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24th Sep 2022

Nine countries oppose EU gas market reform

  • A wholesale reform of the electricity market will not solve high prices, the group of nine member states believe (Photo: European Parliament)
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Germany, the Netherlands and Denmark and six other countries have signed a letter saying they cannot back any reform conflicting with the gas and energy markets - including a reform of the EU electricity markets.

Spain and France have called for a fundamental rewrite of gas-buying rules ahead of the Emergency Council of environmental ministers on Tuesday (26 October).

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But hopes for a new agreement seem squashed even before the meeting could start.

Denmark, Germany, Austria, the Netherlands, Luxembourg, Ireland, Finland, Estonia and Latvia signed the letter stating that higher prices are caused by global economic recovery and are not caused by the EU gas market design.

A wholesale reform of the electricity market "will not be a remedy to mitigate the current rising energy prices linked to fossil-fuels markets," they wrote.

Instead, the EU should focus its energy on promoting energy efficiency, investment in green energy and a 15 percent interconnection of the EU electricity market by 2030, which could save up to €40bn in the long run. They referred to national measures to protect households against higher bills as a short-term solution.

Most countries are already using subsidies and tax cuts to lower bills, but some EU countries want more fundamental reform to protect citizens in the future as well.

The wholesale electricity price is currently often set by gas prices, but this is unfair according to France and Spain.

"We get our electricity from nuclear power plants and hydraulic energy. So this increase in gas prices even though we have our independence in terms of electricity production is totally absurd"", " said the French finance minister Bruno Le Maire said in advance of Tuesday's ministerial meeting.

Cheaper renewable energy is also set by gas prices, hampering the green transition.

Spain has led calls to decouple the price of power from the cost of gas, and joint gas-buying to increase EU countries' bargaining power in global markets.

"We want to impress on the council a sense of urgency," Spanish prime minister Pedro Sánchez told press last Friday, warning that "the issue of energy prices can undermine the competitiveness of the EU."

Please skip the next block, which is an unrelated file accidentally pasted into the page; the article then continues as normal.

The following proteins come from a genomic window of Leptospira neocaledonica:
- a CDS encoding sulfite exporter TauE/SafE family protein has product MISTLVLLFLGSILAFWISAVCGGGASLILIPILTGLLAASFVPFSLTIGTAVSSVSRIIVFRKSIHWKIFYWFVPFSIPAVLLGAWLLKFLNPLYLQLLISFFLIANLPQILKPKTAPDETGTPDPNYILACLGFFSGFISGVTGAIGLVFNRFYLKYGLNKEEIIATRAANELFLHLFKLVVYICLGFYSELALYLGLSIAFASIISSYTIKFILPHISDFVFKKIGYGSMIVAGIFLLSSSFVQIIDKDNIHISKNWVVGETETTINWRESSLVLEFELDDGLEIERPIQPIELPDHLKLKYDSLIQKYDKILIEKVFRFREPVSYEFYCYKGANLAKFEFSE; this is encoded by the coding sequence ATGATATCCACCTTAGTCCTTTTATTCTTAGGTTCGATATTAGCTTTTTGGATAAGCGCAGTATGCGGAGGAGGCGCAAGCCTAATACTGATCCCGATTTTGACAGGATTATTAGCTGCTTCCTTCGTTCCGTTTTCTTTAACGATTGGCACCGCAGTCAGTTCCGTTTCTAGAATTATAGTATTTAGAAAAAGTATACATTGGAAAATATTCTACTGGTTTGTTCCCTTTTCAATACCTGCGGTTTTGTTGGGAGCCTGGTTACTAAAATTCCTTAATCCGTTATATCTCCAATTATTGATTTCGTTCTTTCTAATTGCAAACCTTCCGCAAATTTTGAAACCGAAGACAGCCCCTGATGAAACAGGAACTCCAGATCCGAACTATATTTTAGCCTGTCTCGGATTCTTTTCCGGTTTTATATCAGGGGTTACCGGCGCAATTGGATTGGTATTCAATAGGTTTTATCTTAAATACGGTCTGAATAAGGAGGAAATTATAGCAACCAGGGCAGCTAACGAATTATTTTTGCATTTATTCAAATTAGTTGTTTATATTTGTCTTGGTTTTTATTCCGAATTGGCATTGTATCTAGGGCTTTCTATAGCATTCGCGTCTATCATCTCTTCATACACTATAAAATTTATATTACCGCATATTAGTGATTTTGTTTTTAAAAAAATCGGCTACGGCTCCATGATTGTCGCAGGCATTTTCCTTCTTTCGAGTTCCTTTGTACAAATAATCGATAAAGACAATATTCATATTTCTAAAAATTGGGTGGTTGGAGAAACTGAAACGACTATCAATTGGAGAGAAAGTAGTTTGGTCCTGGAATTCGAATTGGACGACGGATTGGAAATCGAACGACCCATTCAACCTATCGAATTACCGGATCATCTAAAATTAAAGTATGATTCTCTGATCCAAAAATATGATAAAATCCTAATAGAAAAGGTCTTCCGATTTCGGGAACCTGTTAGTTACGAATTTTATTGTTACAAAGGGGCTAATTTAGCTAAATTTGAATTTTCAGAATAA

But the group of nine countries protected the current market design. "The internal market for gas and energy has been jointly build over the past decades. Competitive markets contribute to the security of supply and are thus a key element to facilitate the transition," they wrote.

European Central Bank president Christine Lagarde recently told MEPs that "fiscal authorities" (ie governments) have a responsibility to "harness market power" - implicitly referencing the Spanish plan for joint gas purchases, EUobserver recently reported.

Gas price spike exposes rift at EU summit

The first topic leaders discussed at the EU summit were the continent's soaring gas prices, which have lead to a spike in household energy bills - amid widespread disagreement on how to solve the issue.

EU calls for end to gas price speculation

The EU has called for an end to energy price speculation, but it is still unclear how far the commission is willing to go to stem market forces.

Lagarde urges EU to use market power to fix gas price

ECB president Christine Lagarde said that "fiscal authorities" (ie governments) have a responsibility to "harness market power" to arrange better prices and referred to a Spanish plan that might "rebalance other market forces."

What's in the EU's second 'Fit for 55' package?

The European Commission is expected to unveil the second part of the 'Fit for 55' package – including proposals for joint gas-purchases, improving buildings' energy performance, boosting green mobility, and mitigating the impact of the transition on poor households.

EU watchdog: no proof of carbon market manipulation

The EU watchdog has found no proof of manipulation of the carbon markets, allaying European Commission fears. However, the European Securities and Markets Authority did note that it had only limited access to essential data.

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